Predicting Cloud Security's Future From its Past
Predicting Cloud Security's Future From its Past
The best way to predict the future is to understand the past. In part one of this webinar recap, we look at some growing security trends and protection tactics.
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The conversations about cloud security are changing rapidly. A few years ago, companies were hesitant to even talk about moving to the cloud because of all the unknowns — specifically in regard to security. Cloud service providers like Amazon, Google, and Microsoft have made bold commitments to security, so today the conversation is shifting from how secure the cloud itself is, to how individual companies can better secure their data and systems.
On Tuesday, January 17, Threat Stack’s Director of Products, Vikram Varakantam, and OneLogin’s CISO, Alvaro Hoyos, hosted a webinar to discuss where they each see cloud security headed in the coming year.
You can listen to the full webinar recording here. We’ve also highlighted key topics discussed in the webinar below.
Because this webinar was so rich in information, this is Part 1 of the recap where we dive into what key learnings for cloud security in 2016 (to better understand where it’s headed in 2017 which we'll cover in Part 2).
1. Security Became a Business Accelerator
This is where the role of a CISO comes in — and Alvaro sees this role only increasing in importance in the coming year. Already, more and more companies are hiring CISOs to lead the charge in implementing the right layers of security and to communicate that to prospects and customers.
2. The Convergence of Security and Compliance
Historically, security and compliance have been treated as two very different disciplines and entities. But the way in which companies must manage risk and secure their infrastructure becomes one and the same in the cloud. You see, when a company spins up new servers in the cloud, for example, they need to meet both compliance and security best practices. The way in which companies are now doing that is by implementing continuous security monitoring, which gives them deep visibility into who is doing what, where, when, and why and also enables them to answer critical security and compliance questions.
This enables companies that are running and scaling fast in the cloud to meet both security and compliance requirements using the same tools, such as Threat Stack and OneLogin.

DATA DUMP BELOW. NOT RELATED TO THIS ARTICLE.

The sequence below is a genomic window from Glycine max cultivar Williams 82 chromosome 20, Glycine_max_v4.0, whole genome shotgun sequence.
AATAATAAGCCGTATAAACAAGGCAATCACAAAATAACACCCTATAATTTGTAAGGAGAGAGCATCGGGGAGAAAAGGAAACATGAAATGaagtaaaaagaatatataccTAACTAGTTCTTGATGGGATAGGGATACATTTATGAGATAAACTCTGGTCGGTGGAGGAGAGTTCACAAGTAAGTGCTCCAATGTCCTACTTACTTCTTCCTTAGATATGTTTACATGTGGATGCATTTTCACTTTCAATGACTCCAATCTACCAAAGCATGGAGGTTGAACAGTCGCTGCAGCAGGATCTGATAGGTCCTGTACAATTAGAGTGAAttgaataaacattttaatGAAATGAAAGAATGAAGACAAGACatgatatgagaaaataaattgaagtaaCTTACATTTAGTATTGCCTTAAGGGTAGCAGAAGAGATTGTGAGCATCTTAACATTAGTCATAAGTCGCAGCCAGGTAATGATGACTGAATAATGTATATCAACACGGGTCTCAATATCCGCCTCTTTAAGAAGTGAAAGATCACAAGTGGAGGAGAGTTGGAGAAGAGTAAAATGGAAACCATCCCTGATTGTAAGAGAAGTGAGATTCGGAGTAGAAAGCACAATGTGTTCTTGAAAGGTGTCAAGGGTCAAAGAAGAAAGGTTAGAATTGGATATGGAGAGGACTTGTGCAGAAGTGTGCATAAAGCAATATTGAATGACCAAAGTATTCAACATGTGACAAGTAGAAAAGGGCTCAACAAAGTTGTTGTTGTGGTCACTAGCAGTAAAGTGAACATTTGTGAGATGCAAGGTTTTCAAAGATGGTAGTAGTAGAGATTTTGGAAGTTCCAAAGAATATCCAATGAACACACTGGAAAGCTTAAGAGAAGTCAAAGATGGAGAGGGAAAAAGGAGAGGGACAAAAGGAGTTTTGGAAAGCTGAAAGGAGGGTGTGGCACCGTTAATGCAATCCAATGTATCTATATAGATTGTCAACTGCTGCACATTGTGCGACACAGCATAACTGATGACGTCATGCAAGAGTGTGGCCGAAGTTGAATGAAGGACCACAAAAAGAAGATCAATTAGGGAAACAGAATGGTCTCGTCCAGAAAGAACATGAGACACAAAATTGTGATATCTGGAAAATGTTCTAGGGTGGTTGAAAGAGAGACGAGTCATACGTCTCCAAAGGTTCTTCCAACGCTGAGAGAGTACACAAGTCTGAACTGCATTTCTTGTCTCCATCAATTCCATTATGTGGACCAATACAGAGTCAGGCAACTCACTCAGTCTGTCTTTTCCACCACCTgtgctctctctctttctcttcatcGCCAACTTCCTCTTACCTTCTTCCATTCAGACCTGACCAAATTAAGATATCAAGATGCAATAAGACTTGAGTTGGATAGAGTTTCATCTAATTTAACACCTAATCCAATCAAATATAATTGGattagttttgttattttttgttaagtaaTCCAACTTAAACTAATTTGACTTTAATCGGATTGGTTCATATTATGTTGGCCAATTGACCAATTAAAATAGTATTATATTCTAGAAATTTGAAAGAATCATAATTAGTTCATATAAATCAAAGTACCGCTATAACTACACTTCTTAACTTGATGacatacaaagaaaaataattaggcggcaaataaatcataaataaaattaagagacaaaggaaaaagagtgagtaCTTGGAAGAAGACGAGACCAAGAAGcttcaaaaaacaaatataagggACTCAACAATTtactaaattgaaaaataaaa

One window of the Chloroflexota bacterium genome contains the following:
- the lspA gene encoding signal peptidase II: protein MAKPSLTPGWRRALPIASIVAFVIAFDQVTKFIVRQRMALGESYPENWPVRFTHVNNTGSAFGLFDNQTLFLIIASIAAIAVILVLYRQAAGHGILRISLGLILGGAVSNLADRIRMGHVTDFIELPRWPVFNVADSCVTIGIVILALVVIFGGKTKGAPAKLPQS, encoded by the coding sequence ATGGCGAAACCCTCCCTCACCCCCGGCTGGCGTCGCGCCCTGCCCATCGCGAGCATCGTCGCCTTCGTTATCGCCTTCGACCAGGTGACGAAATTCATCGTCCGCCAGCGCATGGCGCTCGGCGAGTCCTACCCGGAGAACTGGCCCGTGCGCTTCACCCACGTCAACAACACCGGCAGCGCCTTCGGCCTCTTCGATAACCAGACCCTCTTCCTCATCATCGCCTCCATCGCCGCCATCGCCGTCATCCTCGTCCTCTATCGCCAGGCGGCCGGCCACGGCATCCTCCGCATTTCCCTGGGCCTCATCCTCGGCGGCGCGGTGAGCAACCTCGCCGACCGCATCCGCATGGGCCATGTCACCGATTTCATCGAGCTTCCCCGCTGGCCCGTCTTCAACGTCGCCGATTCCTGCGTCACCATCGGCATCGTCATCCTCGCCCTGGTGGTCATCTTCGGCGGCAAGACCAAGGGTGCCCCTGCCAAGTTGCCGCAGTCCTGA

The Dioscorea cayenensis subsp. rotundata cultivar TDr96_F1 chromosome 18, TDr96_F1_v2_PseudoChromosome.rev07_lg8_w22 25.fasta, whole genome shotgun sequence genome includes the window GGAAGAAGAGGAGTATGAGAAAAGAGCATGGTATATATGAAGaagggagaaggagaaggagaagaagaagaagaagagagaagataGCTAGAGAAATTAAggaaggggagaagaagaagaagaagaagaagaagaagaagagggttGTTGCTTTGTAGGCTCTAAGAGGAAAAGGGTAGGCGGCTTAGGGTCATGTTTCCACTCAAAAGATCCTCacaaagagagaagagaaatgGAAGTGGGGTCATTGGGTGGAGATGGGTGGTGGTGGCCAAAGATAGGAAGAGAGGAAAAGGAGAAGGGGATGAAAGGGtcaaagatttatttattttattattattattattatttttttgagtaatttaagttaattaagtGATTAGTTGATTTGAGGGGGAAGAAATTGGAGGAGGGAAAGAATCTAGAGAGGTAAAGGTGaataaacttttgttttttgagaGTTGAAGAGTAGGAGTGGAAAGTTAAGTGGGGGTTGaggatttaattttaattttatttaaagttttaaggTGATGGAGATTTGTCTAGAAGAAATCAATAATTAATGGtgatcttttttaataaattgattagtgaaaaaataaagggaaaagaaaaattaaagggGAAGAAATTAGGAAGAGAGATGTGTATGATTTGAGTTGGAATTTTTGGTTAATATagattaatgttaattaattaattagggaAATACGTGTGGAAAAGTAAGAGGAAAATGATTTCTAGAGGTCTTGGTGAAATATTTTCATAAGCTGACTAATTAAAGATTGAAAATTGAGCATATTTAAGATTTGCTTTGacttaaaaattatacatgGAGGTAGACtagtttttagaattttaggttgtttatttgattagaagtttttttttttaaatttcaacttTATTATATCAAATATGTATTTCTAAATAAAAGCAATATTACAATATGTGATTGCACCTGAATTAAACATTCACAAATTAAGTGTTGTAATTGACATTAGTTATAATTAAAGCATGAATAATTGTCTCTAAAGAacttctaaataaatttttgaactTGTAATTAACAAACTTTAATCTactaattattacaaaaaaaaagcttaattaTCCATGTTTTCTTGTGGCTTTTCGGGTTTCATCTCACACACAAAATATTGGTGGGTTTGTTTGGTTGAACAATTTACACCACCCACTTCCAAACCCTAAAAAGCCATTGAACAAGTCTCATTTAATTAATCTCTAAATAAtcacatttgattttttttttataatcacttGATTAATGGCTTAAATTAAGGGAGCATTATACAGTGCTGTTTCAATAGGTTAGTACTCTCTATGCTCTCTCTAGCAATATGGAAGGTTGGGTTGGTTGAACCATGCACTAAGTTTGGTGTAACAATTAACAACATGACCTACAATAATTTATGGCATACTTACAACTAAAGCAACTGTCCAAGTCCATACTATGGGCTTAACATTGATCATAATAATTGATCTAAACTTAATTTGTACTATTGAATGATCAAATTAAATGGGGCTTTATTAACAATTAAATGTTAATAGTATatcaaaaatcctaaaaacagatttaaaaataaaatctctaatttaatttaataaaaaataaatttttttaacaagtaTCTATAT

3. Incident Response Progresses
In the past year alone, we saw incident response shift from a focus on prevention to a more proactive focus on detection. That’s largely because companies are learning that prevention can and will fail. Especially in the cloud, where there is no longer a perimeter to defend, there are many more unknown variables, so threats can and will get in. And when they do, companies need the ability to detect them so they can respond before damage is done.
A key security metric many companies are now paying attention to is Mean Time To Detect (MTTD), and rightly so. Security threats are becoming more and more sophisticated and prevalent, so companies need to keep up. Having both prevention and detection capabilities is the key to catching suspicious activity quickly, before it can do major damage.
4. Adoption of API-Enabled Solutions
In the cloud, with so many moving parts, security can’t be done in a vacuum. No single security tool can handle all of your company’s needs, but the more tools you have, the more unwieldy managing them all becomes. That’s why, in 2016, we saw many security tools open up their APIs to enable users to integrate them in a centrally managed place like a SIEM or an access rights management tool.
This gives you comprehensive visibility into all activity so you can quickly decide which applications need to be shut down, which accounts need to be disabled, or which hosts need to be spun up or down. Even better, APIs enable security tools to talk to each other, passing along critical information to tell the full story behind a threat.
5. Better Employee Education
In the cloud, it’s quite easy to buy a new SaaS tool or spin up a new server. So easy, in fact, that employees often do so without approval for the sake of speed and efficiency. This is the concept of shadow IT. It can help companies move fast and build better, more interesting products. But what employees often don’t realize is that, by making adhoc additions or changes to the cloud environment, security can be neglected or circumvented, and this can be very dangerous.
In 2016, companies realized that, rather than fighting to eliminate shadow IT, they had to accept that it will always be there. Instead of trying to stop it, smart companies are informing and educating employees in order to help them make good choices for security. One of the best ways to do that is to explain to them why things need to be done a certain way and how that will help the entire organization. So if an employee needs to spin up a new service on the fly, encourage them to follow a few critical steps to be sure it’s secured, and make it as easy as possible for them to do so. This is also where API-enabled services and security monitoring come in, since they are able to rapidly deploy security with each new instance, server, or application that is brought into the cloud environment.
2016 was truly an exciting year in the evolution of cloud security. In Part 2 of this webinar recap, we’ll take these 2016 trends and predict where we see security heading in 2017 and what companies like yours can be doing to stay ahead.
Published at DZone with permission of Tim Armstrong , DZone MVB. See the original article here.
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